Four More Questions From Theists

FourQuestionsThis actually comes from Martin Pribble’s blog and while he answers the four questions quite admirably, I find that I’ve got some different answers.  There’s nothing wrong with Martin’s, of course, but we all approach things from a somewhat different perspective and while he’s a nice guy, I, as I have been told so very often, am not.

Even though I have a reputation for being an attack dog, it has to be understood that I do so because it is actually important to come to demonstrably true beliefs and to reject unsupported false beliefs, as well as being able to tell the difference between the two in a consistent, predictable manner.  The fact that I won’t accept unwarranted claims and unjustified beliefs as fact tends to offend those who cling to them tenaciously.  It isn’t I who is doing anything ridiculous though, it is the believer in things who wants to demand their assertions are true without being able to actually demonstrate that they are true.

And so, on to the questions.  You can go look at Martin’s blog to see his answers to these questions, there’s some really thought provoking stuff there too.

1)    What are the three biggest mistakes that Christians make when discussing faith, or life in general, with atheists?

It’s honestly hard to come up with just three because there are so many.  The first, I would have to say, is that Christians think that their own personal beliefs, faith and experiences have any impact on atheists.  Those things may be very powerful to the theist but they really mean nothing to the atheist.  It’s probably easier to see if the theist looks at those exact things, coming from another faith tradition.  A Muslim, for instance, saying all of the same things to a Christian, just from a different theological perspective, really has no impact on the Christian. The Christian won’t accept that Allah was talking to the Muslim, that Allah acts in the Muslim’s life or that the Muslim just feels right believing as he does, any more than the Muslim will accept the exact same things coming from the Christian.  The atheist, of course, will reject it from both sides because none of those beliefs or feelings can be backed up critically or rationally.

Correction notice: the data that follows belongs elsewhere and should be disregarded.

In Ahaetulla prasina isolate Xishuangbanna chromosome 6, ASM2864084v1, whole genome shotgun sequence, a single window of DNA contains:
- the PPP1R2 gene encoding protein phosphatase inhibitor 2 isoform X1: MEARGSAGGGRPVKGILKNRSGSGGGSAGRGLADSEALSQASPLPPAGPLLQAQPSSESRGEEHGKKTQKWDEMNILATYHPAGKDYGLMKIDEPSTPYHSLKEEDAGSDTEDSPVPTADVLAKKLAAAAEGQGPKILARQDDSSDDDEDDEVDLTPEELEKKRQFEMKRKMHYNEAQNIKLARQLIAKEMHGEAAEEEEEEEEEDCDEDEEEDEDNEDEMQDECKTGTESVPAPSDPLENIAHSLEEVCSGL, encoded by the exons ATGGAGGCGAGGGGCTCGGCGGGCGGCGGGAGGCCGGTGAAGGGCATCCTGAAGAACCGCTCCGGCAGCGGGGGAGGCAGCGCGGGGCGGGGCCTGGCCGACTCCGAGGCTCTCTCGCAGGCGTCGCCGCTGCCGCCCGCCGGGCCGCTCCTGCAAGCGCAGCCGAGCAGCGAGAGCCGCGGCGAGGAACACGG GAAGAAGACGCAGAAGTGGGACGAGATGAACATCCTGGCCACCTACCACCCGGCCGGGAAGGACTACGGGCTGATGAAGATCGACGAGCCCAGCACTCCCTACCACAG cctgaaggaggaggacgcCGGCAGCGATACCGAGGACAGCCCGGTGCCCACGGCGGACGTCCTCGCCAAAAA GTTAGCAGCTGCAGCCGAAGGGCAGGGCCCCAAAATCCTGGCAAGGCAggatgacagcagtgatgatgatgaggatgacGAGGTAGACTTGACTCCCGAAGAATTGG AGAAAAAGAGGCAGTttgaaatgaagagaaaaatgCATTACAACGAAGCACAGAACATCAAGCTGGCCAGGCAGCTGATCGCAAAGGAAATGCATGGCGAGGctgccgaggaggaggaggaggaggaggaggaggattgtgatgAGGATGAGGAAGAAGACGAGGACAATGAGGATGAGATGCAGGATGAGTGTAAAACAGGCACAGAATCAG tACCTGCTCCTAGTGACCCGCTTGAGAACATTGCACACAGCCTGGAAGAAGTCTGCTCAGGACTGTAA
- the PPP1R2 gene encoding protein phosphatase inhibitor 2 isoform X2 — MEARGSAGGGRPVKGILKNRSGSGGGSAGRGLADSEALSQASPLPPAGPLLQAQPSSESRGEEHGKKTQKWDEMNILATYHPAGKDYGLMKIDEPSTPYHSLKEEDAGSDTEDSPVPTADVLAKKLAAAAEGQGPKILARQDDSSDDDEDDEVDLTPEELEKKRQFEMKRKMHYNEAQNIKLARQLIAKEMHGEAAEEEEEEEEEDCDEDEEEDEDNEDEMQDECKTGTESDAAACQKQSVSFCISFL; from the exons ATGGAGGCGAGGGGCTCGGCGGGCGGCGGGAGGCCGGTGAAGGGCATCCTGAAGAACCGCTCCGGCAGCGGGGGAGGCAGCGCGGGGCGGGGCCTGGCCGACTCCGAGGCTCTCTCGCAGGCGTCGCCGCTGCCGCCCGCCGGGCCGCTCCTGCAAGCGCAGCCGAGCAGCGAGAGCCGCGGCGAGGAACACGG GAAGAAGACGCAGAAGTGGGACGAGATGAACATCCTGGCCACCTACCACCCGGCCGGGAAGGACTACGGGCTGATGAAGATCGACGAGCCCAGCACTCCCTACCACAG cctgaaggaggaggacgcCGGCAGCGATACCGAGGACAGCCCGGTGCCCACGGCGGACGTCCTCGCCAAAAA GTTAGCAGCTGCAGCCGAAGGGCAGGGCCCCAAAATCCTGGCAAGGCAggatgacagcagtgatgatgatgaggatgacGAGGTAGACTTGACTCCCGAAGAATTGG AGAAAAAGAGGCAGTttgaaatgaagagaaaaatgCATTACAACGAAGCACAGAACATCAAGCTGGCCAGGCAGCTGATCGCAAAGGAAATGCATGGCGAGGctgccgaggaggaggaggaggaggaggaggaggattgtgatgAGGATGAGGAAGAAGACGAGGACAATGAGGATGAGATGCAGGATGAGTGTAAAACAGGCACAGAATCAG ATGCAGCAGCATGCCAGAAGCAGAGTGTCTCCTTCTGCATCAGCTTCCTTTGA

Second has to be the automatic rejection of science when it comes into conflict with their religious beliefs.  As Martin says, atheism isn’t a position designed specifically to harm the theist or their beliefs, neither is science. Science is a systematic means of looking at the world around us and coming to demonstrable conclusions based on observation.  It is the only system we have come up with so far that actually produces demonstrable results.  Remember that word: demonstrable, it is important.  That’s just not something that religion can do.  Religion can only make claims, based on assertions, based on beliefs, it cannot prove that any of those claims, assertions or beliefs are objectively true.  This is a problem for atheists and it ought to be a problem for theists as well, but for some reason, they value their emoti0nally comforting beliefs over what is actually demonstrably true in the real world.  Oftentimes, when science says something that contradicts their beliefs, they will entirely ignore science, no matter how clear and undeniable it is, and cling to their faith.  This proves to atheists how little many theists care about reality.